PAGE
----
The European herring gull (Larus argentatus) is a large gull (up to 26 in (66 cm) long). One of the best known of all gulls along the shores of western Europe, it was once abundant.It breeds across Northern Europe, Western Europe, Central Europe, Eastern Europe, Scandinavia and the Baltic states.
Adults in breeding plumage have a grey back upper wings and white head and underparts. The wingtips are black with white spots known as “mirrors”. The bill is yellow with a red spot and there is a ring of bare yellow skin around the pale eye. The legs are normally pink at all ages but can be yellowish, particularly in the Baltic population which was formerly regarded as a separate subspecies “L. a. omissus“. Non-breeding adults have brown streaks on the head and neck. Male and female plumage is identical at all stages of development, however adult males are often larger.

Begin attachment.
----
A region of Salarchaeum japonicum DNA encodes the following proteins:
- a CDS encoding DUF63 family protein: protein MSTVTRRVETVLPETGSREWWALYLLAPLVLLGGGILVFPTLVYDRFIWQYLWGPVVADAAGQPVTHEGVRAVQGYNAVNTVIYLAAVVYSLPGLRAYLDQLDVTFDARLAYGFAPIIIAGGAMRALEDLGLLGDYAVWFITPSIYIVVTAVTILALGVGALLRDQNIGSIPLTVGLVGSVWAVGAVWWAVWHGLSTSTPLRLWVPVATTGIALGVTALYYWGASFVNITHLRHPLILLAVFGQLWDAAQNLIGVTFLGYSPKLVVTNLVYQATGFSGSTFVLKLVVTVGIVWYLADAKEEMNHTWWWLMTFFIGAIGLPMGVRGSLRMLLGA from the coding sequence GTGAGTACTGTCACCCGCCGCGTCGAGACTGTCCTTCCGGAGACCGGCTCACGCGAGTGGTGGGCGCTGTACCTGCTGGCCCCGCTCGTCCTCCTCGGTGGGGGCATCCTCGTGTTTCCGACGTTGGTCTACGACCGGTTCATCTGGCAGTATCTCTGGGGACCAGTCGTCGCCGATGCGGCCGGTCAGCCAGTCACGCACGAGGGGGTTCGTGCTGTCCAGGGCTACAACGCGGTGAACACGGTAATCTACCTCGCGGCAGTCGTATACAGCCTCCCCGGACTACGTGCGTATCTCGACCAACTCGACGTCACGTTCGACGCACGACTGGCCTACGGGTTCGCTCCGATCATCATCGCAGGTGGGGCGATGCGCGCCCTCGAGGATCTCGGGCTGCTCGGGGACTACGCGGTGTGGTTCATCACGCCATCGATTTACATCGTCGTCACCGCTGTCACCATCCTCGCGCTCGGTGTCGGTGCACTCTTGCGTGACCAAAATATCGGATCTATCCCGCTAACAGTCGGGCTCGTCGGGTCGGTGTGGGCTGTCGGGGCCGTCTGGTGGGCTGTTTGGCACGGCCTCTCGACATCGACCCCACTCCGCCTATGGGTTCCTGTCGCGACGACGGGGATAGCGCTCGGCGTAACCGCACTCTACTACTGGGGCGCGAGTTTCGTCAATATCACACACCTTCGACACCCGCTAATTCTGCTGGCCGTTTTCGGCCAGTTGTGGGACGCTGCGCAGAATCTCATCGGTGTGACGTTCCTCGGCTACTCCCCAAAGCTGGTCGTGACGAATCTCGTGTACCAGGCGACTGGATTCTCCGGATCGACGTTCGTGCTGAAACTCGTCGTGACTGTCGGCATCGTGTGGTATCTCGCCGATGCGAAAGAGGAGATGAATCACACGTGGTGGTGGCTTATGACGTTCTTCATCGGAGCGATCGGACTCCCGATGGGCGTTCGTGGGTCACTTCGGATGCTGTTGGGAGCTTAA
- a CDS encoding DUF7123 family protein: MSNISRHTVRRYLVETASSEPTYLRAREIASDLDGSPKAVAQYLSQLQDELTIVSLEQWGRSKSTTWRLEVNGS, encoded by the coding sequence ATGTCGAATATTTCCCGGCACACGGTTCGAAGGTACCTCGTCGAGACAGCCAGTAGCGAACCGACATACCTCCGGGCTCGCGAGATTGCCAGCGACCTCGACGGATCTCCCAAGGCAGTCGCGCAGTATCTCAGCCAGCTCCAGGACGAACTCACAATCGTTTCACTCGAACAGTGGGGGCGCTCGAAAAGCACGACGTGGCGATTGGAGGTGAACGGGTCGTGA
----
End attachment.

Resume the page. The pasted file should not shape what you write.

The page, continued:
Juvenile and first-winter birds are mainly brown with darker streaks and have a dark bill and eyes. Second-winter birds have a whiter head and underparts with less streaking and the back is grey. Third-winter individuals are similar to adults but retain some of the features of immature birds such as brown feathers in the wings and dark markings on the bill. The European herring gull attains adult plumage and reaches sexual maturity at an average age of four years.
Accidental with other gulls near the Black Sea coast.